“If you believe in the business, then salary is the last thing you should worry about,” says Chris Ashton. “Salary is nice to have to pay bills, pay rent and feed the family. But at the end of the day, you have to believe in a bigger vision for the company.”
The negative side
Declining to pay yourself has obvious negative consequences. “Your business exists primarily as a way to generate income unless it’s a hobby or a passion play,” says Sloan. “Obviously you don’t want to find yourself caught on a road where there is no clear path to restoring your salary. If you don’t have a clear path identified, you’ll get off the road, and you aren’t likely to get back on.”
Lawrence Gelburd, who teaches small-business courses at Wharton and is an entrepreneur himself, urges small-business owners to take at least some salary. “I’m definitely in the minority and usually fail to convince people, but if you have too little cash, it’s a negative because you’re busy worrying about your rent rather than your business,” he says.
Unless you are clearly overpaid, forgoing salary can cause multifaceted damage, says Cloutier. “Obviously if you were making $1 million a year, you can suffer a reduction, but you want to value your position in the business,” he says.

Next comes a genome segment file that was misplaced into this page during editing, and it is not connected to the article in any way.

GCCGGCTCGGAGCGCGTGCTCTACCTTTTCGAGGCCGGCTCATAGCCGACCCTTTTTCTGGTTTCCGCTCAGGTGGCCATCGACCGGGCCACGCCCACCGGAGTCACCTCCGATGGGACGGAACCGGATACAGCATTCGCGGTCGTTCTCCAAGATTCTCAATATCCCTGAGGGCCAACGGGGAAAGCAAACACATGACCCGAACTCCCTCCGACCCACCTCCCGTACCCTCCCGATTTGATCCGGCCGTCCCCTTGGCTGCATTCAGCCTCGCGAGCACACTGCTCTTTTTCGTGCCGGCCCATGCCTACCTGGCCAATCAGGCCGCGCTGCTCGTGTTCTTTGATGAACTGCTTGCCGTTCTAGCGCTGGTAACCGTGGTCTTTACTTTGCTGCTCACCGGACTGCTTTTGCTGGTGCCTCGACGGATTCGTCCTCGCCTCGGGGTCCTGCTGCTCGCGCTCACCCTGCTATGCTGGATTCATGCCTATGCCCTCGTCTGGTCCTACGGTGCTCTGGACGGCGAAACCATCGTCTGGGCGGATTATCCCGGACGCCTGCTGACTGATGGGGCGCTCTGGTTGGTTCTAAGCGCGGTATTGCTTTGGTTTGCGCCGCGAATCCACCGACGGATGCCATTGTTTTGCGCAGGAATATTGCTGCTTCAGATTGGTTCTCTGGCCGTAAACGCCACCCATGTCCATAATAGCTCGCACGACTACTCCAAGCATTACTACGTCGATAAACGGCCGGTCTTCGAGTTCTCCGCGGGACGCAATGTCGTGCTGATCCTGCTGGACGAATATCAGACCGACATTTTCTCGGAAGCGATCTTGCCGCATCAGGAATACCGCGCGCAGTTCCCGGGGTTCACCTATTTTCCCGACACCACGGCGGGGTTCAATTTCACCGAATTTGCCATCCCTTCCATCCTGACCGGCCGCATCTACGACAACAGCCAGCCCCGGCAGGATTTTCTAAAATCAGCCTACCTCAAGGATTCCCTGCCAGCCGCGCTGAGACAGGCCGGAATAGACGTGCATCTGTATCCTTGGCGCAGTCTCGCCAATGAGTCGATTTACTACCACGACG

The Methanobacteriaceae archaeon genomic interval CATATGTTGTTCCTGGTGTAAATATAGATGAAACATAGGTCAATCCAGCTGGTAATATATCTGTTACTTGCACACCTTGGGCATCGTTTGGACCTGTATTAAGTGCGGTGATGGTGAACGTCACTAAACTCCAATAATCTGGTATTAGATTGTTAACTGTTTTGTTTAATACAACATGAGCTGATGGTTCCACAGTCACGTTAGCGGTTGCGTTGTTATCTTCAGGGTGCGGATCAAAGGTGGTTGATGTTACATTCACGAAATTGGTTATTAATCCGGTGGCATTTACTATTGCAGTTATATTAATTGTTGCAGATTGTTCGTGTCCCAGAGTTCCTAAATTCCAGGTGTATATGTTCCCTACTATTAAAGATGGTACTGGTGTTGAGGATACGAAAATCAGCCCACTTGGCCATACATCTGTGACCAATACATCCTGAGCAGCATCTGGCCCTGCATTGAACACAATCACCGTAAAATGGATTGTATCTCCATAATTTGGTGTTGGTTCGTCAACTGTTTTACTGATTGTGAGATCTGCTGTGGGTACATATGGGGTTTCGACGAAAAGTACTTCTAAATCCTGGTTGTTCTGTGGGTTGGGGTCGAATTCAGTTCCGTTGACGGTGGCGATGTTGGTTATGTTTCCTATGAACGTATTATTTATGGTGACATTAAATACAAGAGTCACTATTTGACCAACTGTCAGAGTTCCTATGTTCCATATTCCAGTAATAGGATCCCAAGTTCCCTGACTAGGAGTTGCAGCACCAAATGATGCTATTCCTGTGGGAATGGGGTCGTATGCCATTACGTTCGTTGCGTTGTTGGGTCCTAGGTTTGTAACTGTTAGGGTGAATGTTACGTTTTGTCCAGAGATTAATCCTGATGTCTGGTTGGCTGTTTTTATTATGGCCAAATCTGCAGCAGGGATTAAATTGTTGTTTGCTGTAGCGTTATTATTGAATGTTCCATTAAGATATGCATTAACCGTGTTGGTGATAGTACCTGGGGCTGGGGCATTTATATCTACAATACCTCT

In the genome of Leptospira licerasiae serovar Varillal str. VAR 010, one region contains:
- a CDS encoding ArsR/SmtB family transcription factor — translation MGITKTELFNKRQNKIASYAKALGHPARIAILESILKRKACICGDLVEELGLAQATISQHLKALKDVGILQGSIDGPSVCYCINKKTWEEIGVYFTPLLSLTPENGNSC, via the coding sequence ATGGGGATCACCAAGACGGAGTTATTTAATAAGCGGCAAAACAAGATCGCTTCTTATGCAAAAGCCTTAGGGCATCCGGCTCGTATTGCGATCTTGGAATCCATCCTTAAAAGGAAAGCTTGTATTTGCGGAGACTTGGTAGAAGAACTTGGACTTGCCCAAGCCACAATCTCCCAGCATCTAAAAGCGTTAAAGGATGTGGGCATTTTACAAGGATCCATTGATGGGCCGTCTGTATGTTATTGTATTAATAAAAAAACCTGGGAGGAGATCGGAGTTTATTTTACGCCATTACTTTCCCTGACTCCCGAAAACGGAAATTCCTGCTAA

“You shouldn’t be working for nothing. It hurts your own personal credit and self-esteem. It wreaks havoc on your family. It really is a signal that something is wrong with your business and has to be changed,” he says.
Indeed, Cloutier and others say that if your enterprise isn’t making enough money for you to draw a salary, you have to examine whether your business model is viable. And you may have to consider whether the business itself can realistically succeed.
“It’s important to determine if forgoing a salary is the result of the economy or a flawed business,” says Sloan. To be sure, it can be quite difficult to objectively evaluate a business to which you have a huge emotional attachment.
“An entrepreneur’s greatest asset is his or her passion,” he says. “But the most common mistake is buying into the hype that comes from passion and emotion for what should be a rational and logical decision-making process.”
Sloan acknowledges the delicate balance between passionate belief that allows an entrepreneur to sacrifice for the short term when success lies down the road and passionate belief that leads owners to stay aboard a sinking ship.
“It’s more of an art than a science,” he says.
When deciding the fate of your business, especially if you are considering bankruptcy or liquidation, consult with other entrepreneurs, accountants and lawyers if you can. They can help you to understand the full implications of your decision.
At DeadSolid Golf, Cheskiewicz is sticking with his business. Once the economy rebounds, he believes his firm will recover. “I think that will happen well into next year,” he says. “Longer than that, I don’t think we can survive.”
One way to save money if you don’t take salary is through barter, Gelburd says. For example, if you’re a computer programmer, perhaps you can do technology work for your landlord in exchange for reduced rent.
If you do opt out of paying yourself, “call it deferred salary,” says Gelburd. “Don’t allocate yourself $1 trillion for running a pizza stand, but track dollars and hours. You may never get it paid off, but at least you’ve measured it.”